Fig. 6

Proposed treatment for patients with triple-negative metastatic cancer de novo or with a progression-free survival greater than 12 months

BRCA-positive patients or hereditary syndrome may receive a platinum salt in monotherapy (ESMO Categories of Evidence and Consensus: IC) (SEOM level of certainty: moderate; strength of recommendation: B). A phase III study comparing carboplatin with docetaxel, both in monotherapy, achieved a median OS of 12.3–12.4 months, and a median PFS of 4.5–3.1 months, respectively, although in the mutated BRCA subgroup PFS was 6.8 months for the carboplatin arm and 4.8 months for the docetaxel arm [70]. The platinum salt can also be administered in combination with gemcitabine (SEOM level of certainty: low; strength of recommendation: B). In a global population, this combination has shown a 32 % ORR, a median PFS of 4.1 months, and a median OS of 11.1 months [71] The combination of a platinum salt with a taxane may be evaluated: high response rates have been reported (62 %) with a median TTP of 4.8 months and a median OS of 16 months [72]. Another alternative is a taxane combined with bevacizumab [33].

In the second line, the recommendation is to use capecitabine [32, 38], or vinorelbine [28, 37], or a combination of both. In this same setting, eribulin treatment has been shown to improve OS compared to other treatments selected according to the investigator’s criteria in a phase III trial and in the pooled analysis of the two available phase III studies [29, 42]. Another option would be to use nab-paclitaxel, which has shown greater efficacy and a better safety profile than tri-weekly paclitaxel [27] and tri-weekly docetaxel [36].

In the third-line treatment, any of the drugs of the previously mentioned lines that have not yet been used are recommended. Additional recommended options include liposomal anthracycline [30] and carboplatin, with or without gemcitabine [70, 71]. The results of a phase III trial suggest that liposomal anthracycline is equally effective as standard anthracycline, but associated with lower cardiotoxicity [30]. Treatment regimens are summarized in Fig. 6.

In patients with visceral crisis, irrespective of DFS, concomitant or sequential combined chemotherapy may be considered, with the possible addition of biological therapies.

Metastasis due to disease recurrence during the first 12 months

If a patient’s DFS lasts less than 12 months after adjuvant treatment with taxanes and anthracyclines, the options for the first-line treatment include vinorelbine (a good salvage therapy after failure on anthracyclines and taxanes, since it does not cross-react with taxanes [28, 37, 73]), and capecitabine (that moreover can be combined with bevacizumab [32, 38, 68] or vinorelbine [69]) (Fig. 7) (ESMO Categories of Evidence and Consensus: IB).
Fig. 7

Proposed treatment for patients with triple-negative metastatic cancer with a progression-free survival less than 12 months

For the second-line therapy, eribulin [29, 42] or nab-paclitaxel [27, 36], are recommended, as well as capecitabine, in combination with bevacizumab; another option is vinorelbine separately or in combination with capecitabine, if not previously used. In the third line, we recommend any of the drugs of the previously mentioned lines that has not yet been used (Fig. 7), including liposomal anthracycline [30] or carboplatin as a single agent or in combination with gemcitabine [70, 71].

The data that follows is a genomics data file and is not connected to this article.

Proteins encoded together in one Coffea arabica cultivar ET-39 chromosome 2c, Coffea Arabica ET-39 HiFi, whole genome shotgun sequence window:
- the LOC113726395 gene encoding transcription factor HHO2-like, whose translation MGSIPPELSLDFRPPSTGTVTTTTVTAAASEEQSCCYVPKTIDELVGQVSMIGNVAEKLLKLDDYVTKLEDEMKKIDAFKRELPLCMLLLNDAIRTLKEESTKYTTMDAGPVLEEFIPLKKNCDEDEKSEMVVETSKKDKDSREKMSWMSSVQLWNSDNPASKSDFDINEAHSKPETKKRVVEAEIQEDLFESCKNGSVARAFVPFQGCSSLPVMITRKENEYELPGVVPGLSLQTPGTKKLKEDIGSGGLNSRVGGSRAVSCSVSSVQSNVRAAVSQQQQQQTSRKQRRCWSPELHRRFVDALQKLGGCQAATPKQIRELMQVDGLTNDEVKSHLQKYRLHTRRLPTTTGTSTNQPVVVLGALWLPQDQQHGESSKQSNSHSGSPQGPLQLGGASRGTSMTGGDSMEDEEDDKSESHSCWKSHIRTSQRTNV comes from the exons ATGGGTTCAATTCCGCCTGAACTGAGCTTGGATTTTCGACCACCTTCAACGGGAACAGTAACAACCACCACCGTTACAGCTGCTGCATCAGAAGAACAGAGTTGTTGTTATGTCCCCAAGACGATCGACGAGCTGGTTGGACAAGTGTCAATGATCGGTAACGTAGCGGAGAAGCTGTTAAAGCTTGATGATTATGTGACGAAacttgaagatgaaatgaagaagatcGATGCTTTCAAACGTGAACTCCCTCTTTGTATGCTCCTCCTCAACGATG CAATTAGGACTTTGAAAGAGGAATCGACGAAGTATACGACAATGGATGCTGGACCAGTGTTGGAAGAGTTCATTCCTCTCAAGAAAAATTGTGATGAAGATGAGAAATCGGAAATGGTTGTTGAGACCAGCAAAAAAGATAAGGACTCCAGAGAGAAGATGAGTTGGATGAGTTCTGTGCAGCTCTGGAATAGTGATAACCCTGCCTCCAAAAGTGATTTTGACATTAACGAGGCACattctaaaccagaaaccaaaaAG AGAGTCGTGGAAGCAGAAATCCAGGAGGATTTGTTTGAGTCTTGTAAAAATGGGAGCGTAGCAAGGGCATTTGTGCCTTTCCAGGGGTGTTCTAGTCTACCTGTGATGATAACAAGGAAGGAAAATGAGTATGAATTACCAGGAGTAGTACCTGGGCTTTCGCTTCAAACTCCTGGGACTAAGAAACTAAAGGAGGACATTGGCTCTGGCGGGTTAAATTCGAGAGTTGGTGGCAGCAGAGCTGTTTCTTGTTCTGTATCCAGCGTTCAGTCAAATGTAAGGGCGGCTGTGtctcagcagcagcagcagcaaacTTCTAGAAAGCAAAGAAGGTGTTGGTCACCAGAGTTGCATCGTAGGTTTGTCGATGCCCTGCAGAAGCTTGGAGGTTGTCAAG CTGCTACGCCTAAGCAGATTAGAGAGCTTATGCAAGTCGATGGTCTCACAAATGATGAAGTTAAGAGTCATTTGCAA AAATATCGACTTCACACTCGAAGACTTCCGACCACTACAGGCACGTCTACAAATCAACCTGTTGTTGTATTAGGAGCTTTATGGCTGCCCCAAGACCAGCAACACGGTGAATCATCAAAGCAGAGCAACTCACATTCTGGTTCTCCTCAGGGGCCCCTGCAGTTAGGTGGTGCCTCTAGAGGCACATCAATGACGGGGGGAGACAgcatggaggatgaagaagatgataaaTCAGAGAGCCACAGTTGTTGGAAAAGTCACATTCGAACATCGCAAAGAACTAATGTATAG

In patients with visceral crisis, irrespective of DFS, concomitant or sequential combined chemotherapy may be considered, with the possible addition of biological therapies.

Future perspectives

The outlook for these patient profiles is evolving rapidly, and some new drugs are currently in development. Palbociclib, an oral small-molecule selective inhibitor of cyclin-dependent kinase 4/6, has been developed for patients with HER2-negative and hormone receptor-positive tumors. It was tested in PALOMA-1, a phase II trial comparing letrozole alone or in combination with palbociclib in previously untreated post-menopausal patients. Primary endpoint was PFS. The experimental arm obtained a median PFS of 20.2 vs 10.2 months in the placebo arm (HR 0.488; p = 0.004) [75]. PALOMA-3, the phase III trial, included pre- and post-menopausal patients who progressed on one prior endocrine therapy, with an aromatase inhibitor in the case of post-menopausal patients. These patients were randomized to receive fulvestrant combined with palbociclib or placebo. Efficacy results were recently reported. The study met its primary endpoint with a median PFS of 9.3 months for the experimental arm vs 4.6 months in the placebo arm (HR 0.46; p < 0.001) [76]. The FDA approved the indication of palbociclib in combination with fulvestrant after progression on a previous endocrine therapy in February, 2016 [77]. Currently, 666 patients are enrolled in PALOMA-2, a phase III trial comparing letrozole combined with palbociclib vs placebo in post-menopausal patients who are candidates for the first-line treatment with endocrine therapy. Study results have not yet been reported (NCT01740427).

Neratinib, an oral irreversible pan-ErbB receptor tyrosine kinase inhibitor, has been developed for patients with HER2-positive tumors. NEfERT-T is a randomized controlled phase II study which tested the combination of paclitaxel with neratinib or trastuzumab in the first line. Median PFS, the primary endpoint, was 12.9 months for both combinations (HR 1.02; p = 0.89). However, combination with neratinib reduces symptomatic CNS recurrences (HR 0.48; p = 0.002) and 2-year incidence of CNS metastasis (HR 0.45; p = 0.004) [78]. Another randomized phase II trial was designed to demonstrate the non-inferiority of single-agent neratinib in PFS vs capecitabine combined with lapatinib. Median PFS of neratinib was 4.5 vs 6.8 months for the combination arm. Median OS was also superior in the combination arm (19.7 vs 23.6 months) [79]. A phase I/II trial which tested the combination of capecitabine with neratinib showed a promising ORR of 64 % in patients not previously exposed to lapatinib, and 57 % in previously exposed patients. Median PFS was 40.3–35.9 weeks, respectively [80]. Currently, a phase III trial comparing capecitabine plus neratinib or lapatinib is recruiting patients who have previously received with at least two anti-HER2 therapies. This study is exploring two co-primary endpoints, PFS and OS (NCT01808573).